Last June, Daniels was in San Francisco, where he was playing an SF Jazz tribute concert to Benny Goodman with Anat Cohen—the young Israeli-American clarinet phenomenon who’s clearly influenced by Daniels—and Gordon Goodwin’s Big Phat Band. When I visited Daniels at his hotel the morning of the concert to chat about his long career in music, he seemed warm and vigorous, a young septuagenarian. “So you want to know where I come from and where I am?” he said, settling into a chair.

Daniels grew up in a nurturing home in the Brighton Beach neighborhood of Brooklyn, New York. He started on his father’s old alto saxophone at age nine and had plenty of expert help in his formative years. “I wouldn’t be the musician I am today if I hadn’t had parents that supported me having the best teachers,” he said. “I had a Jewish mother who said I had to be the best, so I might as well have the best teachers. My parents paid $10 per lesson back then [nearly $100, adjusted for inflation], which seemed expensive.”

Among his first teachers was Aaron Sachs, a saxophonist and clarinetist who had been a protégé of Benny Goodman, and who was briefly married to the singer Helen Merrill. Daniels first encountered Sachs when he was 10, on a family vacation in the Catskills. “I’m hearing this guy in the band playing alto that sounded so cool. It was basically dance music, with very little improvisation, but it was just like, ‘Oh God, I gotta learn how to do this.’ My parents asked him if he could teach me, and I got a couple lessons from him when we came back [to Brooklyn].”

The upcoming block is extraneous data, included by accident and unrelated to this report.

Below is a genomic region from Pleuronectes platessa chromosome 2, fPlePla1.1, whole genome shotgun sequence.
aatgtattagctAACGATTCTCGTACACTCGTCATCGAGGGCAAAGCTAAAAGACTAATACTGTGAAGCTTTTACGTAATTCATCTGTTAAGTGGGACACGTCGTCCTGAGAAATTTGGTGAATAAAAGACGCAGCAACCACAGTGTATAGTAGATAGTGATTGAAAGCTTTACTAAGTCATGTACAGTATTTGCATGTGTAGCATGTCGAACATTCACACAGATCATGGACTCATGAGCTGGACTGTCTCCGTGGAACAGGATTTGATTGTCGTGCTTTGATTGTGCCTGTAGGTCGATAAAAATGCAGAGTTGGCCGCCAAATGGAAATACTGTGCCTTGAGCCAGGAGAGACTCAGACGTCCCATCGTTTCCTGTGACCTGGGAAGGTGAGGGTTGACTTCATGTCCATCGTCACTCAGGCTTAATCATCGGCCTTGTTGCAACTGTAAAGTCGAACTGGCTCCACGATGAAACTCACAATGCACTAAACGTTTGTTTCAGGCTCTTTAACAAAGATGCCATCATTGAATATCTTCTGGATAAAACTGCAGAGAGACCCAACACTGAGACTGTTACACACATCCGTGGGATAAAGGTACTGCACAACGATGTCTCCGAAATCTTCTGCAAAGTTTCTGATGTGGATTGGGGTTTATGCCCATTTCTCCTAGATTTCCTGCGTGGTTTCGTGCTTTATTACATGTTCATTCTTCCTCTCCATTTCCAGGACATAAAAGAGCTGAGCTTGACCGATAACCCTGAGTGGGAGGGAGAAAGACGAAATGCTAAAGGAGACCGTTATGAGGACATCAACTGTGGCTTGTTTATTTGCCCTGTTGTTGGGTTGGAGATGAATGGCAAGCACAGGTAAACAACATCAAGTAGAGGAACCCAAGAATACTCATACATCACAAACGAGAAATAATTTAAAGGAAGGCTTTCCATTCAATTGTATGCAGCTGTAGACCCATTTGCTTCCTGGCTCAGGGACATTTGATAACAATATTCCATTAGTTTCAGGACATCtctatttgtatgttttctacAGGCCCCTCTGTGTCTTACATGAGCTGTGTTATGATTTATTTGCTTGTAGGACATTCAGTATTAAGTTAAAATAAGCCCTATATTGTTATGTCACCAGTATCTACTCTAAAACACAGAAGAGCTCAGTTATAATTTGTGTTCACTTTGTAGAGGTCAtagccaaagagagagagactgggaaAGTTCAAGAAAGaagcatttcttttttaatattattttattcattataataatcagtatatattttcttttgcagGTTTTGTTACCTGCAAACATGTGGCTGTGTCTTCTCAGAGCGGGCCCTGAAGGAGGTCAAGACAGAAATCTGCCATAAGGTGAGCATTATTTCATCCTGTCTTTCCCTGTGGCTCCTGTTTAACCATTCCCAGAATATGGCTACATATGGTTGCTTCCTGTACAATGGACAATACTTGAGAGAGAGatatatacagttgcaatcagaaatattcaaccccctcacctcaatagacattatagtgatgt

Daniels began playing clarinet at 13, not so much because he was drawn to the instrument but because woodwind teachers encouraged their students to play multiple instruments, in the interest of becoming competitive as professional musicians. “Eventually you’d be in a big band, and you would have to play the clarinet parts. And you’d also have to play the flute,” he added, explaining that he spent a good period in the woodshed with each of these instruments.